Gestures of collective repentance have become popular in recent years. In 1994, the pope offered an apology for past sins committed against non-Catholics. In the summer of 1995, the Southern Baptists, who number over 15 million, voted to express a resolution of repentance that read in part, "We lament and repudiate historic acts of evil such as slavery from which we continue to reap a bitter harvest." Last year, President Clinton apologized to the African Americans who were the unwitting subjects in the infamous Tuskegee study of syphilis, and he seriously considered the possibility of apologizing for slavery in general.
Reactions to Clinton's proposed mea culpa varied. Ward Connerly, an African-American entrepreneur, regent of the University of California, and architect of the California antiaffirmative action referendum, Proposition 209, pronounced this verdict on the idea: "Apologizing for slavery is probably one of the dumbest things anyone could do." Conversely, civil-rights leader Julian Bond maintained that an apology for slavery would be a good and important symbolic gesture.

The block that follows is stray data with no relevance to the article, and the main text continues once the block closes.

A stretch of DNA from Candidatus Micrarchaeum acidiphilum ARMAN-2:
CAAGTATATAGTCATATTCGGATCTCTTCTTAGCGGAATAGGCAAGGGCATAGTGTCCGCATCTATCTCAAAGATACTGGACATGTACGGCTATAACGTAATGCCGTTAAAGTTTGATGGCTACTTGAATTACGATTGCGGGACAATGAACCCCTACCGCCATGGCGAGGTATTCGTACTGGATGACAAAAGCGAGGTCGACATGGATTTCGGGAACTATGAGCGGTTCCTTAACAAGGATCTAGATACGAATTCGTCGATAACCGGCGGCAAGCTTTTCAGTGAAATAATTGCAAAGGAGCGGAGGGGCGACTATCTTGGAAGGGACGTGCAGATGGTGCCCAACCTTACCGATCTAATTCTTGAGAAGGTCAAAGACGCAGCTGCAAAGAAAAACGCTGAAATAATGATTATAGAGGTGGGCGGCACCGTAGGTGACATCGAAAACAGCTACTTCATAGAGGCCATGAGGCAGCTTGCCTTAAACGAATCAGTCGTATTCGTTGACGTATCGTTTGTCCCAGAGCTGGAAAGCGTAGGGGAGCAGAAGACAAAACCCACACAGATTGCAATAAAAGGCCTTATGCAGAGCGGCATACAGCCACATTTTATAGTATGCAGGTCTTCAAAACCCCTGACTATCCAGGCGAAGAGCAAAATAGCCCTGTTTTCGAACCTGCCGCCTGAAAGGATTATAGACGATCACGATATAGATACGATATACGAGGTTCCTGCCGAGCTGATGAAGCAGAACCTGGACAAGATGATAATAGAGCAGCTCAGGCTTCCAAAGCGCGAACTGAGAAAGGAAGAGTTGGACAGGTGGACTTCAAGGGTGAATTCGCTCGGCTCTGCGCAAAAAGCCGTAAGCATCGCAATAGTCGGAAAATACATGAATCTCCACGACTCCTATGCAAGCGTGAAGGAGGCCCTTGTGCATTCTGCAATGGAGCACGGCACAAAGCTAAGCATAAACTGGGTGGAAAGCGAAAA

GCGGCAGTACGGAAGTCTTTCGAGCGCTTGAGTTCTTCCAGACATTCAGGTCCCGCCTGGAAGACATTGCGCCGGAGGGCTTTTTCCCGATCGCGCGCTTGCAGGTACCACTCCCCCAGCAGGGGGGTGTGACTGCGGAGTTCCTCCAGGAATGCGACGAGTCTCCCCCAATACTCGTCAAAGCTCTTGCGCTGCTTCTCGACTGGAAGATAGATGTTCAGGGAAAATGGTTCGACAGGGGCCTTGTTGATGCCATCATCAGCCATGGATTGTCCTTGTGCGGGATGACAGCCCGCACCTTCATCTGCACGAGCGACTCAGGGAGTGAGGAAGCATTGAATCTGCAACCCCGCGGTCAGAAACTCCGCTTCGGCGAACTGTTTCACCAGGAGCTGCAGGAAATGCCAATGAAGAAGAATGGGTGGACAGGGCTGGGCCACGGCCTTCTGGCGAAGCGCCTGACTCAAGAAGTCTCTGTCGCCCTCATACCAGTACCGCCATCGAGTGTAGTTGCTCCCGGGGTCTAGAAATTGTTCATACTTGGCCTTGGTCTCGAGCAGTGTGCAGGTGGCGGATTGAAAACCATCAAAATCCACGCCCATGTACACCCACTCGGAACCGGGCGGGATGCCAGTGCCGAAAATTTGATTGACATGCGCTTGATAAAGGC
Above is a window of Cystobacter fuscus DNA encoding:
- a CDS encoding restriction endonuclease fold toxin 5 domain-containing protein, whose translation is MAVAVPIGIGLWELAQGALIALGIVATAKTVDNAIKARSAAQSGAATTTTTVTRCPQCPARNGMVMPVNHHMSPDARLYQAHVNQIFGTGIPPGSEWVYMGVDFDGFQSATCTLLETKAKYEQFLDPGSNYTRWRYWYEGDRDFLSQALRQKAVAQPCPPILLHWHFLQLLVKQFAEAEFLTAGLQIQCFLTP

Last summer, in between Little League baseball games in a largely white Minnesota town, I did some informal polling of my own. Though none of the people I talked to took the President's proposed apology to be an urgent matter, about half expressed mild support for the idea. Others scoffed at repenting for what they took to be ancient history. The wife of a professor commented, "Why should I apologize for something done to blacks more than a hundred years ago?" A fair question, which might be restated: "Why should I apologize for a crime that I had nothing to do with?" Or more to the point, "By what authority can I apologize for someone else's ...1
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